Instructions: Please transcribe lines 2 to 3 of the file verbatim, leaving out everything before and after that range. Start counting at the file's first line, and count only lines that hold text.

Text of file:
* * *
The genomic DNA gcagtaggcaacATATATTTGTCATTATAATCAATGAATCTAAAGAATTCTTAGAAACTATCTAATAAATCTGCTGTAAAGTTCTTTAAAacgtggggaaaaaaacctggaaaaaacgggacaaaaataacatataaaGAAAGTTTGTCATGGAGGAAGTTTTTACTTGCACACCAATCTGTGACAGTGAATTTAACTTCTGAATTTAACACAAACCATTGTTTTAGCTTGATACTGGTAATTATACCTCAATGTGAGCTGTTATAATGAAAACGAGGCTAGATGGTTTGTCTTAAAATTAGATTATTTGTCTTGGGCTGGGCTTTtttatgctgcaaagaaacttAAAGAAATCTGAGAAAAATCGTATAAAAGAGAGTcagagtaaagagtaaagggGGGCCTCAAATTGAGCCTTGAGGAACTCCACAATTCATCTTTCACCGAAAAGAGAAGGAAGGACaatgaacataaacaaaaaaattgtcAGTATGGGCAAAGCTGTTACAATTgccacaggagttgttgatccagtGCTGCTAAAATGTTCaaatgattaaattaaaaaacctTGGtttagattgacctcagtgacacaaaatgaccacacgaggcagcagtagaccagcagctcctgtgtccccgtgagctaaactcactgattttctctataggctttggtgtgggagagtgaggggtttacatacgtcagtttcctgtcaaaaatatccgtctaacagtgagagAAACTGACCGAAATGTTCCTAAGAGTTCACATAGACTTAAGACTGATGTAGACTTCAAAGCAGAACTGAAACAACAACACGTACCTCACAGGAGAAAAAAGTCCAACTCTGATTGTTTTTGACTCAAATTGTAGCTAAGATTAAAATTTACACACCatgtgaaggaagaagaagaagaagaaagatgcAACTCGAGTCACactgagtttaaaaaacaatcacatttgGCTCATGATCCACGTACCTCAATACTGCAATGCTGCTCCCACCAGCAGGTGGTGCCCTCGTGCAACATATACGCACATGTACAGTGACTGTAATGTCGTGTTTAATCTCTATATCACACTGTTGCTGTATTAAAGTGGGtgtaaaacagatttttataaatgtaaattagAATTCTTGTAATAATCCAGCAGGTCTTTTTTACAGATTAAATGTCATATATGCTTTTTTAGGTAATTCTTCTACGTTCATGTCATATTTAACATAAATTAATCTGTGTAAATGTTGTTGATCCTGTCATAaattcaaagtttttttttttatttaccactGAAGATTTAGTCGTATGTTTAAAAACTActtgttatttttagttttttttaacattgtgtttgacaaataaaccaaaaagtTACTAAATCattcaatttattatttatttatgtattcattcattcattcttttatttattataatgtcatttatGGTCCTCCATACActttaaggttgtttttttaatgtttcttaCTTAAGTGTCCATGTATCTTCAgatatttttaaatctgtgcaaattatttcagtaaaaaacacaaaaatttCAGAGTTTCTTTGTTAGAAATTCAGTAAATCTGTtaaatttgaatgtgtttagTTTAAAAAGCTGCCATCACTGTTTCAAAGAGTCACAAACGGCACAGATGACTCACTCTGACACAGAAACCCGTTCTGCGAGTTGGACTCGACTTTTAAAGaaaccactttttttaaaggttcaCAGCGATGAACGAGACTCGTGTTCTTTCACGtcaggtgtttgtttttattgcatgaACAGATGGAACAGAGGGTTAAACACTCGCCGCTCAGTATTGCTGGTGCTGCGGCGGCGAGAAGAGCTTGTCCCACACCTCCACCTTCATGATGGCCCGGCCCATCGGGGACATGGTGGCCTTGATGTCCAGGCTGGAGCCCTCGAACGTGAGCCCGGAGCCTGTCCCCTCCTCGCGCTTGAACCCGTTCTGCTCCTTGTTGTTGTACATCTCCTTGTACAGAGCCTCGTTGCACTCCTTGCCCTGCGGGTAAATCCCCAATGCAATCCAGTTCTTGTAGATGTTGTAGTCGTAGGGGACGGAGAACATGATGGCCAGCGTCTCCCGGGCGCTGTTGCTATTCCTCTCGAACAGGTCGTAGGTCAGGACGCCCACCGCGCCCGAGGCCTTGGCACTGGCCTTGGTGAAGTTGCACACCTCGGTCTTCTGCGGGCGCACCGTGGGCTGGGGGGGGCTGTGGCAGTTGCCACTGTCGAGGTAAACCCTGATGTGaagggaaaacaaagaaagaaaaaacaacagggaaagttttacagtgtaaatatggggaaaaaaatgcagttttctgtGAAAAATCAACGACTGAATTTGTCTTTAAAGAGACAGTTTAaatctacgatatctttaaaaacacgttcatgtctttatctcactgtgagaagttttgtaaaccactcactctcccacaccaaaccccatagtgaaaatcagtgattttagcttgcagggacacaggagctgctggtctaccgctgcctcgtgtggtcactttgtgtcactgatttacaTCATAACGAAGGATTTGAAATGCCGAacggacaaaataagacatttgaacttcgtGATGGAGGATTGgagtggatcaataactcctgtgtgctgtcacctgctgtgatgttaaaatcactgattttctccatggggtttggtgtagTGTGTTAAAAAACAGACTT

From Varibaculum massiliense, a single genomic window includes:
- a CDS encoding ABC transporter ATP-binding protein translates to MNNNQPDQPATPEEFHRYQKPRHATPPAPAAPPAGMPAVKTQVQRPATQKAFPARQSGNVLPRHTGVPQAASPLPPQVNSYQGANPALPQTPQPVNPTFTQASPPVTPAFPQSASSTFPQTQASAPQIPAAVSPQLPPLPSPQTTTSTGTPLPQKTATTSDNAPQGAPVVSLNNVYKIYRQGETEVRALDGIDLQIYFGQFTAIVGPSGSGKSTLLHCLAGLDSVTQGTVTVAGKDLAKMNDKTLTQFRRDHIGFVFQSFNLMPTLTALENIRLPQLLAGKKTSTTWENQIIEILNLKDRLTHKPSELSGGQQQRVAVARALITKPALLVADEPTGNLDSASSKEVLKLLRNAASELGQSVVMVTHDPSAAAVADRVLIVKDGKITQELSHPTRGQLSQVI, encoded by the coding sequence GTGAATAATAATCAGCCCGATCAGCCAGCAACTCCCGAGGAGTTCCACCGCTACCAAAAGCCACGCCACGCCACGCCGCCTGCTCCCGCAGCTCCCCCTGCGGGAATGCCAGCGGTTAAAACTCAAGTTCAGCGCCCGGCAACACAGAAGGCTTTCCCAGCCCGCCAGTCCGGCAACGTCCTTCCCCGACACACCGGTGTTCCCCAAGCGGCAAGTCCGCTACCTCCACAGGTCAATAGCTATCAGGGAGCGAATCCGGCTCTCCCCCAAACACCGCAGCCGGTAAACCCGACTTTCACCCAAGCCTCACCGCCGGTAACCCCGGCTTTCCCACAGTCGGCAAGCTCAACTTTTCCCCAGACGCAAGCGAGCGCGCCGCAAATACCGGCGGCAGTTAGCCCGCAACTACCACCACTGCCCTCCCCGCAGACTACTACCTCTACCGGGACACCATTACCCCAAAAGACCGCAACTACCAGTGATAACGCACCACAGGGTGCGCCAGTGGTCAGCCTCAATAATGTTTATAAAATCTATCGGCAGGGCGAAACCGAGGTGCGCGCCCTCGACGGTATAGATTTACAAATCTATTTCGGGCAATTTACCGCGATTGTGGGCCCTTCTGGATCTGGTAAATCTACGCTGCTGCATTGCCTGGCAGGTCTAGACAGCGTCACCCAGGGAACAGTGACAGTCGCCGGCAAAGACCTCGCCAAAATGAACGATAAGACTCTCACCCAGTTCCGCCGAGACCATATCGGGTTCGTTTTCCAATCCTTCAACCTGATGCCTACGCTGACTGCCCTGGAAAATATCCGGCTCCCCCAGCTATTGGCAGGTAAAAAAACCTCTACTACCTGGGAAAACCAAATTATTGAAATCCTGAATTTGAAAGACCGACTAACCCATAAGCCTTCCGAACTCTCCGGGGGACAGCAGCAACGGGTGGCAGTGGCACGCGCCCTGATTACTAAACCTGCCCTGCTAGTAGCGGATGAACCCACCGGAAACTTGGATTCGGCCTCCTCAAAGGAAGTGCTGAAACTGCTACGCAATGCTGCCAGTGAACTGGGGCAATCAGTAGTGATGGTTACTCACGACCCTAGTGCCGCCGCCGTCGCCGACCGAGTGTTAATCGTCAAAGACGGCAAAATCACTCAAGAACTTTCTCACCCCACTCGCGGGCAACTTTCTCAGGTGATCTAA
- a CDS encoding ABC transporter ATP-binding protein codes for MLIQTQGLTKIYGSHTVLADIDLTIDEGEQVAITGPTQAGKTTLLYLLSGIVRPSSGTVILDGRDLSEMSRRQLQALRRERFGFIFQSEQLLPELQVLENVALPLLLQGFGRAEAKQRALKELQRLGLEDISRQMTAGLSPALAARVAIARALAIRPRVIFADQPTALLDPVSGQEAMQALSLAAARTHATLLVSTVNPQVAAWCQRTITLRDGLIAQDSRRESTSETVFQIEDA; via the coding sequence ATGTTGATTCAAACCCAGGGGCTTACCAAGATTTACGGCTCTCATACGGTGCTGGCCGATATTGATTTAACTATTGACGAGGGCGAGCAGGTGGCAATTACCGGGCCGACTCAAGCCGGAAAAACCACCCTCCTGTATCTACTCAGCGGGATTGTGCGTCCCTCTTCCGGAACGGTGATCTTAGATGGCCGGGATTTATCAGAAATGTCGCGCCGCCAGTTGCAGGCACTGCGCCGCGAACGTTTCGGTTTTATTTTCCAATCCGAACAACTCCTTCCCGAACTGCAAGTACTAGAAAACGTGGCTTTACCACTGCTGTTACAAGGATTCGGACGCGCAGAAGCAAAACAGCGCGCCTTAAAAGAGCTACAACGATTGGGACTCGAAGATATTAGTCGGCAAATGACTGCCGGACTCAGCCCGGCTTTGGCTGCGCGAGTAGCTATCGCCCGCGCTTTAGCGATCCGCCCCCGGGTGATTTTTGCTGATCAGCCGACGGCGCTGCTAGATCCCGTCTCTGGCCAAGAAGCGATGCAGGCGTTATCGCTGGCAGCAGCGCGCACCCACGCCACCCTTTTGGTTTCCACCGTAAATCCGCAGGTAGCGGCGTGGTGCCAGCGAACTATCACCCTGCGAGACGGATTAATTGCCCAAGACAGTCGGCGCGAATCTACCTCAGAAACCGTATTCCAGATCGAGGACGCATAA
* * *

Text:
From Varibaculum massiliense, a single genomic window includes:
- a CDS encoding ABC transporter ATP-binding protein translates to MNNNQPDQPATPEEFHRYQKPRHATPPAPAAPPAGMPAVKTQVQRPATQKAFPARQSGNVLPRHTGVPQAASPLPPQVNSYQGANPALPQTPQPVNPTFTQASPPVTPAFPQSASSTFPQTQASAPQIPAAVSPQLPPLPSPQTTTSTGTPLPQKTATTSDNAPQGAPVVSLNNVYKIYRQGETEVRALDGIDLQIYFGQFTAIVGPSGSGKSTLLHCLAGLDSVTQGTVTVAGKDLAKMNDKTLTQFRRDHIGFVFQSFNLMPTLTALENIRLPQLLAGKKTSTTWENQIIEILNLKDRLTHKPSELSGGQQQRVAVARALITKPALLVADEPTGNLDSASSKEVLKLLRNAASELGQSVVMVTHDPSAAAVADRVLIVKDGKITQELSHPTRGQLSQVI, encoded by the coding sequence GTGAATAATAATCAGCCCGATCAGCCAGCAACTCCCGAGGAGTTCCACCGCTACCAAAAGCCACGCCACGCCACGCCGCCTGCTCCCGCAGCTCCCCCTGCGGGAATGCCAGCGGTTAAAACTCAAGTTCAGCGCCCGGCAACACAGAAGGCTTTCCCAGCCCGCCAGTCCGGCAACGTCCTTCCCCGACACACCGGTGTTCCCCAAGCGGCAAGTCCGCTACCTCCACAGGTCAATAGCTATCAGGGAGCGAATCCGGCTCTCCCCCAAACACCGCAGCCGGTAAACCCGACTTTCACCCAAGCCTCACCGCCGGTAACCCCGGCTTTCCCACAGTCGGCAAGCTCAACTTTTCCCCAGACGCAAGCGAGCGCGCCGCAAATACCGGCGGCAGTTAGCCCGCAACTACCACCACTGCCCTCCCCGCAGACTACTACCTCTACCGGGACACCATTACCCCAAAAGACCGCAACTACCAGTGATAACGCACCACAGGGTGCGCCAGTGGTCAGCCTCAATAATGTTTATAAAATCTATCGGCAGGGCGAAACCGAGGTGCGCGCCCTCGACGGTATAGATTTACAAATCTATTTCGGGCAATTTACCGCGATTGTGGGCCCTTCTGGATCTGGTAAATCTACGCTGCTGCATTGCCTGGCAGGTCTAGACAGCGTCACCCAGGGAACAGTGACAGTCGCCGGCAAAGACCTCGCCAAAATGAACGATAAGACTCTCACCCAGTTCCGCCGAGACCATATCGGGTTCGTTTTCCAATCCTTCAACCTGATGCCTACGCTGACTGCCCTGGAAAATATCCGGCTCCCCCAGCTATTGGCAGGTAAAAAAACCTCTACTACCTGGGAAAACCAAATTATTGAAATCCTGAATTTGAAAGACCGACTAACCCATAAGCCTTCCGAACTCTCCGGGGGACAGCAGCAACGGGTGGCAGTGGCACGCGCCCTGATTACTAAACCTGCCCTGCTAGTAGCGGATGAACCCACCGGAAACTTGGATTCGGCCTCCTCAAAGGAAGTGCTGAAACTGCTACGCAATGCTGCCAGTGAACTGGGGCAATCAGTAGTGATGGTTACTCACGACCCTAGTGCCGCCGCCGTCGCCGACCGAGTGTTAATCGTCAAAGACGGCAAAATCACTCAAGAACTTTCTCACCCCACTCGCGGGCAACTTTCTCAGGTGATCTAA